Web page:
Saturday, April 27, 2024

Knowledge Mapping: Preparing for Two Upcoming -- related but different -- Presentations

Knowledge Mapping has been an interest of mine for years, perhaps a couple of decades now.  While I have treated it as a niche area of interest and expertise rather than a specific service or method, I now have the freedom to explore and see if there is more to it.  More recently, knowledge mapping has led me to knowledge graphs and a whole new world of technology-enhanced mapping.  

And now I have an opportunity to talk about Knowledge Mapping in a more public arena, through my friends at Consult KM International on May 23rd and then with the KMGN Research Community on June 19th.  As I prepare for the presentations, I am faced with a couple of challenges.  I have not had to explain knowledge mapping to many people. I tried it in February with a small, safe audience and I learned a few things from that. Most importantly, I need to be as clear as possible about what I mean by "knowledge mapping", how it can be used -- without overwhelming the audience with too many examples -- and I need to stick to a relatively simple message.  However it's okay to say "I'm still exploring this and I don't have success stories or proof that it works in every context".

I have also not been very consistent with names.  I call it "Applied Insight Mapping" and "Insight Mapping" on this site.  I've called it "KMAPs" when I was doing mapping at NASA.  I've also referred to it as conversation mapping because I was using maps to document Pause and Learn sessions which are essentially facilitated conversations.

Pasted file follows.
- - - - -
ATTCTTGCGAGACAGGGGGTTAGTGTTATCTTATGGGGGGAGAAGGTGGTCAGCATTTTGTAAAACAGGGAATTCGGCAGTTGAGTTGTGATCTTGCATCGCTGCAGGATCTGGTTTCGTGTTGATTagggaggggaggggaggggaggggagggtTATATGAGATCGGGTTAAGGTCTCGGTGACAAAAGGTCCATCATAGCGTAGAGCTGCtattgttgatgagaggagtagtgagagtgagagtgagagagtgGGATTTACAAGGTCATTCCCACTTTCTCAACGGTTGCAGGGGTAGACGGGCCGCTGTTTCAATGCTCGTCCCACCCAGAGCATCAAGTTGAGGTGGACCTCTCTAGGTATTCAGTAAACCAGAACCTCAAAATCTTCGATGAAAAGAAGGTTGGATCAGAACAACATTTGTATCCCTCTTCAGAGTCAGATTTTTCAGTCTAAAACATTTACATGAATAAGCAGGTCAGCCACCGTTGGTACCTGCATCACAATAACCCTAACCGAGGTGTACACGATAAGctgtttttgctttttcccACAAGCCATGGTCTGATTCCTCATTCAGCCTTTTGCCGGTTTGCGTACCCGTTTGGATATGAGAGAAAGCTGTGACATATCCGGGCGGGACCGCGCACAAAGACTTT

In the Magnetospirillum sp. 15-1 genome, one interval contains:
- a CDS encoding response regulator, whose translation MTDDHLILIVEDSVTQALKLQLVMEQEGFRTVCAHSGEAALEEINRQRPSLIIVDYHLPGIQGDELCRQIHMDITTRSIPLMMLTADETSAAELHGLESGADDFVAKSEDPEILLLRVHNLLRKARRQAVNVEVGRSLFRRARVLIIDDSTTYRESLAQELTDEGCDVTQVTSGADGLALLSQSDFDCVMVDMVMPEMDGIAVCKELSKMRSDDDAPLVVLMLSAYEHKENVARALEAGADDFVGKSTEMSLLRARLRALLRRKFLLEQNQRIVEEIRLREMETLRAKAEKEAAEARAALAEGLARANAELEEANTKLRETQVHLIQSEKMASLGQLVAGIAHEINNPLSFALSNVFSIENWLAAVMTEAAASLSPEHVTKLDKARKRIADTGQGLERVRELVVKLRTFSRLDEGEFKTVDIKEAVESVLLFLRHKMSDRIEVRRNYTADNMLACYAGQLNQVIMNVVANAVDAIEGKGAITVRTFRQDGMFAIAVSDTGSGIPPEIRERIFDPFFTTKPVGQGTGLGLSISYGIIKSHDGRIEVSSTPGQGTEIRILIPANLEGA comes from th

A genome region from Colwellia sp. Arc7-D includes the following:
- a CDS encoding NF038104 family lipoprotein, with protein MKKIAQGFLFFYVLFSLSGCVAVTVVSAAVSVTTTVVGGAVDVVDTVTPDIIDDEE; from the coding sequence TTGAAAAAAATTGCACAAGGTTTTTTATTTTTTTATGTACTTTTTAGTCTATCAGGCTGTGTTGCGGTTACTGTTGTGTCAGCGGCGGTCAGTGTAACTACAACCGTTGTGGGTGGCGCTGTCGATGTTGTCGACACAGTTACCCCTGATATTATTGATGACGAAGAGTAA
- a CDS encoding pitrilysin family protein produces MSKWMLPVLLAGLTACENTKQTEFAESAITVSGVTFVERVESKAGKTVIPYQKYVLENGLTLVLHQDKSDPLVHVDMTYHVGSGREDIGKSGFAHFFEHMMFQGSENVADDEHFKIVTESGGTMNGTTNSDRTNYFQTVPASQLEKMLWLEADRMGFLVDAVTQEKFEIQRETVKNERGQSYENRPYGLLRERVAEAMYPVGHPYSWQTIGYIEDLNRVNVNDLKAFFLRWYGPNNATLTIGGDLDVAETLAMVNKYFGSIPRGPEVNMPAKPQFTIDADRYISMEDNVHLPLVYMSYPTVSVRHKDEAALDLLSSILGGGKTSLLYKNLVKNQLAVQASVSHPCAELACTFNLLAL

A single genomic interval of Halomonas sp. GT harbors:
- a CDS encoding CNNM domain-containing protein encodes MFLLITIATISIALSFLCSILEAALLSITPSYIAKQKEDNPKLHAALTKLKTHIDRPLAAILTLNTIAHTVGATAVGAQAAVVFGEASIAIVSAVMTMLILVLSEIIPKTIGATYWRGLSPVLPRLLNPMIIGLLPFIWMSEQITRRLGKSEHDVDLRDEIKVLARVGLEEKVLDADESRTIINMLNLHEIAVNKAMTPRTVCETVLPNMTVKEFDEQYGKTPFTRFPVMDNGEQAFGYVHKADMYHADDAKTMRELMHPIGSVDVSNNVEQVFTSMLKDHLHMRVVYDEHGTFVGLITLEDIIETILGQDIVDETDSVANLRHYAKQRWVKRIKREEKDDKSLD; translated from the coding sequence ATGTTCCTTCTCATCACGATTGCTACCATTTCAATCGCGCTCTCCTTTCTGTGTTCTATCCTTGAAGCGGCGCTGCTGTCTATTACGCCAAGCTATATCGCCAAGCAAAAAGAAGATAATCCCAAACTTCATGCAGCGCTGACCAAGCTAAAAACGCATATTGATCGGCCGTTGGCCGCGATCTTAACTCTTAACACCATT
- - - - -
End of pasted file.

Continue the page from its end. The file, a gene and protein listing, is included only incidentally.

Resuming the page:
Knowledge Mapping in the context of Knowledge Management can also refer to a specific set of practices meant to document organizational knowledge.  I apply the term more broadly to refer to any visual representation of a knowledge domain that relies on words and concepts rather than images, with a focus on relationships between components of the map (nodes).  That's where it connects with knowledge graphs.

So, how do I coherently talk about something that has been so deeply engrained in my work for so many years. Serendipity to the rescue.  I opened LinkedIn and came across a post that points to this course:  Curse of Knowledge for Specialists.  I must have posted about the curse of knowledge in the past but here I need to watch that I don't fall prey to this cognitive bias as I prepare for this presentation. 

The two presentations are related but intended for different audiences.  The first one will focus on "mapping" and its possible applications, based on 20+ years of experience with concept mapping, and touching on knowledge graphs perhaps just at the end while the second presentation is more about my learning journey looking forward, exploring knowledge graphs as a (scaled and automated) extension of concept mapping. 

For more information about these upcoming presentations:

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